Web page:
With literally no budget for the conversion, Stephanie salvaged materials from an old mill site and collected mis-tint paints from the hardware store. She's fortunate enough to leave the bus parked and run an extension chord for power and a hose for water that's tapped into the irrigation line. An external outhouse with a solar shower complete's this minimalistic lifestyle. Enjoy the tour below of Stephanie's skoolie conversion into a tiny home.

Bus Specs:

-Make Chevy with V8 running on Propane

-Model Blue Bird

-Year 1986

-Length 72 passenger

-Interior Square Footage Unknown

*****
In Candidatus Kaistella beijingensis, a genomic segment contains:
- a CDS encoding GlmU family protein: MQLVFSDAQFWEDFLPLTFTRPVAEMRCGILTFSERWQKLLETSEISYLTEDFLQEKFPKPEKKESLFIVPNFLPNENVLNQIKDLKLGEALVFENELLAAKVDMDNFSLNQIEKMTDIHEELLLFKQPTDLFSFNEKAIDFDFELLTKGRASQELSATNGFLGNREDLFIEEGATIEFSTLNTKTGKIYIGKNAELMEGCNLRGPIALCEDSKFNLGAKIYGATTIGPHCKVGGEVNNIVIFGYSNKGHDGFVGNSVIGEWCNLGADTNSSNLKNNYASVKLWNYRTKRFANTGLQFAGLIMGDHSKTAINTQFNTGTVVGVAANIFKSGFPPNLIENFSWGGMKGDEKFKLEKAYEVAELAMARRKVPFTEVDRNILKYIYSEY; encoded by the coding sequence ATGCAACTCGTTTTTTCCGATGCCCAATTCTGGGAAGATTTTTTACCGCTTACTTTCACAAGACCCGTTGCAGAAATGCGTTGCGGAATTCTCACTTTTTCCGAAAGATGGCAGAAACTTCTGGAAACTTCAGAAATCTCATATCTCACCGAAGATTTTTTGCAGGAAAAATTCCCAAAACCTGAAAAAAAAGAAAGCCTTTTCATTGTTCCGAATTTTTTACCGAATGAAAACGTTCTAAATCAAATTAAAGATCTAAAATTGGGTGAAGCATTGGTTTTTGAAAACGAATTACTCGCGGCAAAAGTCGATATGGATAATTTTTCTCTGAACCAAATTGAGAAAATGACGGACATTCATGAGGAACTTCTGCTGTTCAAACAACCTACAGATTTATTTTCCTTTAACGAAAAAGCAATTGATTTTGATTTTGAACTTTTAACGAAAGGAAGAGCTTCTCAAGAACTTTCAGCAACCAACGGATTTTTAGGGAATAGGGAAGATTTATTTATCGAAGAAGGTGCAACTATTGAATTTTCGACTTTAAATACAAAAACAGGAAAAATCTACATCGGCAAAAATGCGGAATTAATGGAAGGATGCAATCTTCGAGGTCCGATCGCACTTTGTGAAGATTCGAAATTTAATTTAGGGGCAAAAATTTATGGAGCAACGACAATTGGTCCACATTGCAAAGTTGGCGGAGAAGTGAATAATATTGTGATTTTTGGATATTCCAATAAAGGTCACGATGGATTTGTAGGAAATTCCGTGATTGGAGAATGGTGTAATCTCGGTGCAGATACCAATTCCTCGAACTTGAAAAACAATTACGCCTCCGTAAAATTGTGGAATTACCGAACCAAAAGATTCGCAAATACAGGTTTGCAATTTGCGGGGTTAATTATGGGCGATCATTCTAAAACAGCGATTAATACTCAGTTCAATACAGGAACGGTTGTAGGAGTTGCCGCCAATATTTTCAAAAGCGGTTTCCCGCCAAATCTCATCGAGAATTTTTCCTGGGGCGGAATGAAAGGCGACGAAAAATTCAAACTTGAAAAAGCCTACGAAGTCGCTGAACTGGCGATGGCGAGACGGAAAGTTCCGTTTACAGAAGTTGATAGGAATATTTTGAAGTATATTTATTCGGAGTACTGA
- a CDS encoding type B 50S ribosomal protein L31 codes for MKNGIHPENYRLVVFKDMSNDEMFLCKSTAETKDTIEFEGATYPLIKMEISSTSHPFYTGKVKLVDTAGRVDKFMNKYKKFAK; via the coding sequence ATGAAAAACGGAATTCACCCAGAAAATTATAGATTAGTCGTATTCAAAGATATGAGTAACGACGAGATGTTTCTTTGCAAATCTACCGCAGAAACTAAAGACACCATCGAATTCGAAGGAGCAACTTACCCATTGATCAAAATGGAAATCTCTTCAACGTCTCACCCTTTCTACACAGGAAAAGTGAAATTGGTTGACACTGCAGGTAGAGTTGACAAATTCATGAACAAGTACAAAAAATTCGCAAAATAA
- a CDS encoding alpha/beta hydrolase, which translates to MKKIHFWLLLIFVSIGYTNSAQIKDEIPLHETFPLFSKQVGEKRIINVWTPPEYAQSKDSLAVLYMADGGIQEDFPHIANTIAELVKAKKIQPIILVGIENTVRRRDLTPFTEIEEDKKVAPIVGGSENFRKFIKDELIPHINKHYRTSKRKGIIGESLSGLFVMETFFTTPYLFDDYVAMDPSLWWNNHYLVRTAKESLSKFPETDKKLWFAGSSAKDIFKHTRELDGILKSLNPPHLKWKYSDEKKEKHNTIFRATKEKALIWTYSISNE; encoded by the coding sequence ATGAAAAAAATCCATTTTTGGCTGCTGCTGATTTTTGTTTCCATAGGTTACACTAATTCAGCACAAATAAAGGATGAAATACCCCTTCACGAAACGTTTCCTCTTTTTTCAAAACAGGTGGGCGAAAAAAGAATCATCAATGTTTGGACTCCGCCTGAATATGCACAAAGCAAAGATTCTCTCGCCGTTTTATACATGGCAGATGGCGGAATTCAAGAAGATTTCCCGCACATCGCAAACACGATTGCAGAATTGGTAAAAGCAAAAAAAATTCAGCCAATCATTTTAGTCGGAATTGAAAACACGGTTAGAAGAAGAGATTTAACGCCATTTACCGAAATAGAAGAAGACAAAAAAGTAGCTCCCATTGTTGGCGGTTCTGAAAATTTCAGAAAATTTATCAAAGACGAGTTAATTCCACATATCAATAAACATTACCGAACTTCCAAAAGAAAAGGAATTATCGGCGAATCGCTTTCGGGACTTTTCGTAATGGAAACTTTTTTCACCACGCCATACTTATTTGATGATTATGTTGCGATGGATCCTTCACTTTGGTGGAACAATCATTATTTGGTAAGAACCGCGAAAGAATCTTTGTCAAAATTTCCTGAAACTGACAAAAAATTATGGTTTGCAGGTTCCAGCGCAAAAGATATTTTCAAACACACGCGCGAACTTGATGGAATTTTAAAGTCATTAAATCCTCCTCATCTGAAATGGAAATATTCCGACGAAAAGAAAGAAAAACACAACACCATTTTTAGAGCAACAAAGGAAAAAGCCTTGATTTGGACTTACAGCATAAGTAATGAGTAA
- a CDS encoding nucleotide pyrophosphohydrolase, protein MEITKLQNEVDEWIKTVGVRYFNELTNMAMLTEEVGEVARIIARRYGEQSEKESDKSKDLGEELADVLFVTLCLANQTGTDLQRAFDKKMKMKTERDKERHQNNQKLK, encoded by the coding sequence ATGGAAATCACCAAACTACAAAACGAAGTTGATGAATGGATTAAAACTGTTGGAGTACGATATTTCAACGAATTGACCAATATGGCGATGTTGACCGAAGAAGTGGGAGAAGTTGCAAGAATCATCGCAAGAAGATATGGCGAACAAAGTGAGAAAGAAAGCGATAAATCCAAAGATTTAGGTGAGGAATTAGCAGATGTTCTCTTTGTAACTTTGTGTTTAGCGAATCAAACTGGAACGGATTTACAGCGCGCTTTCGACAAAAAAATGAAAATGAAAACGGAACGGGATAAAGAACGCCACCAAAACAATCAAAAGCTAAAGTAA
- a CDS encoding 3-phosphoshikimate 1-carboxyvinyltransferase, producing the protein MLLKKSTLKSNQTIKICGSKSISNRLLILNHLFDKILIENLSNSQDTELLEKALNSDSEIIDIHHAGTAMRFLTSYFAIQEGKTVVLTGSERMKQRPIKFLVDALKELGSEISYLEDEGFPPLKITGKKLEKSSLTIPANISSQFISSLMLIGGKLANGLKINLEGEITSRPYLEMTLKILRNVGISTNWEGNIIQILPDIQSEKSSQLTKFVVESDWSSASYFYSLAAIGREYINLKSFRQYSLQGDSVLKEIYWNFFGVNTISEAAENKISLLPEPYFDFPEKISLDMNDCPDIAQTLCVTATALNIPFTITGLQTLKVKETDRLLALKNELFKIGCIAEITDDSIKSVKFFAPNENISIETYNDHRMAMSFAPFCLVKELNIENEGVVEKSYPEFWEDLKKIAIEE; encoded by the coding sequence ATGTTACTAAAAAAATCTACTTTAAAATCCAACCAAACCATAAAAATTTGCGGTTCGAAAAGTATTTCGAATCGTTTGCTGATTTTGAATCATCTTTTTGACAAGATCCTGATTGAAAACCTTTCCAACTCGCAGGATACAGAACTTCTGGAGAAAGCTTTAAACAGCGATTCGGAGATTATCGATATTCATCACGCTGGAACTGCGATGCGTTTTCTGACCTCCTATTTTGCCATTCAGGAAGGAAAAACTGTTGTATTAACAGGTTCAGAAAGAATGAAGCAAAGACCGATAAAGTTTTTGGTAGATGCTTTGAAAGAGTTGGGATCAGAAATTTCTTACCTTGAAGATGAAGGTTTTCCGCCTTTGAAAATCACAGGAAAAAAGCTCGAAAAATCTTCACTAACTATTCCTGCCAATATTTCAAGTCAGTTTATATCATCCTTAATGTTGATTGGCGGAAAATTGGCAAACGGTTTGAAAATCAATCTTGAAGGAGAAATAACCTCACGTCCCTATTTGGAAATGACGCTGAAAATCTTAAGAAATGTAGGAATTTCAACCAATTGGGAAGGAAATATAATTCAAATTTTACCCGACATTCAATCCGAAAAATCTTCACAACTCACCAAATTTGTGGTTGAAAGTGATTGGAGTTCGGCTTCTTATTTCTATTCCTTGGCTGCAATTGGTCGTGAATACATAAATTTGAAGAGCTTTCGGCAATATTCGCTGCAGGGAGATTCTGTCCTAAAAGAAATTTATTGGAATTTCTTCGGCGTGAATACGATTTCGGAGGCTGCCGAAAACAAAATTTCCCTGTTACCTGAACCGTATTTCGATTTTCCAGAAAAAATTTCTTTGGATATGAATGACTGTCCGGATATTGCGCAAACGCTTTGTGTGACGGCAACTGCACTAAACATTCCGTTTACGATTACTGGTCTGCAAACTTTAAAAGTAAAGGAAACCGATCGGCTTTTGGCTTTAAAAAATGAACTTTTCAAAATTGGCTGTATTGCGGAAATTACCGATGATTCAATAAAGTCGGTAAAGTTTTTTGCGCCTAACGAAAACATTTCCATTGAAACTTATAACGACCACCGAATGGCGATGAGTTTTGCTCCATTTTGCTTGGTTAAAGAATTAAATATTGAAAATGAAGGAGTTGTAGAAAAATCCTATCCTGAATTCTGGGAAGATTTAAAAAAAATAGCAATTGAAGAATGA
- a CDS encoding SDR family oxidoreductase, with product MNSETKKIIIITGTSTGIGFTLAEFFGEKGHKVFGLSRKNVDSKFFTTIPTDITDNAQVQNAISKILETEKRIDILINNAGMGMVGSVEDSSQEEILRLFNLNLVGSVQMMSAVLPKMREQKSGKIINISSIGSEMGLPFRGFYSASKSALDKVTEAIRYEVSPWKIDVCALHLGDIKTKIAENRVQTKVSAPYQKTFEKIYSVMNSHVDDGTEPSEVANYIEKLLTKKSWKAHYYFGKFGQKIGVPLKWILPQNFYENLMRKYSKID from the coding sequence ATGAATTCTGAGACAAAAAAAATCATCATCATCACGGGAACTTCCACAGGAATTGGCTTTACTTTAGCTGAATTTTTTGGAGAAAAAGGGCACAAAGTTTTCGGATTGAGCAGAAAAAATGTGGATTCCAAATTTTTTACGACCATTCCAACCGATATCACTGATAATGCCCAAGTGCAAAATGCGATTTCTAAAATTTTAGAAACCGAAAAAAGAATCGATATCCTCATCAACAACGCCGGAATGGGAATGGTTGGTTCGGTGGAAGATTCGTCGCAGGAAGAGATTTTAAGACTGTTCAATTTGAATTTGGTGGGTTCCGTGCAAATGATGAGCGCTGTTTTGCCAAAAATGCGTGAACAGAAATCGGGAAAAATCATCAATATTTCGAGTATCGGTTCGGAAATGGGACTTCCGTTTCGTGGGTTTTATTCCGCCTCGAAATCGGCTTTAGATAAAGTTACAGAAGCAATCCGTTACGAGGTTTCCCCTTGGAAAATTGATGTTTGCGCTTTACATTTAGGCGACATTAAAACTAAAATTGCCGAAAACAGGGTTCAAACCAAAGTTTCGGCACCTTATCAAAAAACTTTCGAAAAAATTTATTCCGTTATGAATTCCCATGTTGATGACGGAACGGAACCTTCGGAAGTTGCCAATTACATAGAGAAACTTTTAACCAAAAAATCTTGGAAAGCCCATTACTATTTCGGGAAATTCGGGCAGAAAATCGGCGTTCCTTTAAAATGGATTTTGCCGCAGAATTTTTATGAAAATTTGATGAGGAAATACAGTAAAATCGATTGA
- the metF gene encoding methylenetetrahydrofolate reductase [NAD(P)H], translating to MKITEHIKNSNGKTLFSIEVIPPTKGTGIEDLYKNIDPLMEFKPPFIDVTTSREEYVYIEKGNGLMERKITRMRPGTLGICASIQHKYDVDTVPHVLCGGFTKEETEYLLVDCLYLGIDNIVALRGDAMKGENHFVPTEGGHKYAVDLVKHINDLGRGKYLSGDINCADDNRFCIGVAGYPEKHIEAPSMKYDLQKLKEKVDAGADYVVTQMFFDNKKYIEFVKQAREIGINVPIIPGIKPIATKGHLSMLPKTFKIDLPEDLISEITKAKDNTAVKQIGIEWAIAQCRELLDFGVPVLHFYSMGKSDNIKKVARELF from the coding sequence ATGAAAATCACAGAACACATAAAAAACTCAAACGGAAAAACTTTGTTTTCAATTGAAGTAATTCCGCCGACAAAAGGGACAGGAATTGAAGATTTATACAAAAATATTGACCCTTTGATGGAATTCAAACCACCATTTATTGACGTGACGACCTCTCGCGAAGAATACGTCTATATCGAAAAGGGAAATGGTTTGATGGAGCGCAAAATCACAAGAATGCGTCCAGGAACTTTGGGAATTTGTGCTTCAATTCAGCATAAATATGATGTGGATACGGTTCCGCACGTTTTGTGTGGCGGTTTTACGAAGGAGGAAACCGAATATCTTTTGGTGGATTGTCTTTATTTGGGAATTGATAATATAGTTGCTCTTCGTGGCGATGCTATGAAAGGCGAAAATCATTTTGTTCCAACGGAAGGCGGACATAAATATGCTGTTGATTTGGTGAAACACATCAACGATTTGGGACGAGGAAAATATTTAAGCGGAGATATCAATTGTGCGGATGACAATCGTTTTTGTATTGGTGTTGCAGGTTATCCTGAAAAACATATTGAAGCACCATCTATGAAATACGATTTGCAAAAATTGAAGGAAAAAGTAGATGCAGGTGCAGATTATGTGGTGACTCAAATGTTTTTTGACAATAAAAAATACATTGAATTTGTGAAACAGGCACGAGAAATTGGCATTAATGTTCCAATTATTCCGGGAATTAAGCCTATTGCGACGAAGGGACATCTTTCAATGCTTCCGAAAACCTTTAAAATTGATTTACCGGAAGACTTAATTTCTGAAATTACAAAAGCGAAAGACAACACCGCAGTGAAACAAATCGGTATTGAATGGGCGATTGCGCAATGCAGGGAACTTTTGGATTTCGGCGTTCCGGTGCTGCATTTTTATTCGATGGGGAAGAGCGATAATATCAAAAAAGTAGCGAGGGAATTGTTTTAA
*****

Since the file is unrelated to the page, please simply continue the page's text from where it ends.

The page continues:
-Purchased From/Location Canada

-Name of bus Tusk

-Cost in materials for the conversion $0 - All salvaged material or donated items.

-Is the conversion complete or still in progress? Always changing!

Tell us a bit about how the idea to build this bus came about: It's a 72 passenger. I bought it from a friend, who was using it for storage. He had bought it from a River Rafting company in the area. My bus, that I call Tusk, is in a constant state of progress and alterations. The idea to buy a bus to make into a home on wheels came to me after years of just being annoyed at paying rent and living in other people's homes. I wanted my own home, that I could take with me where ever I go. One that I could make improvements and changes too whenever I wanted, or at least, whenever I could afford it.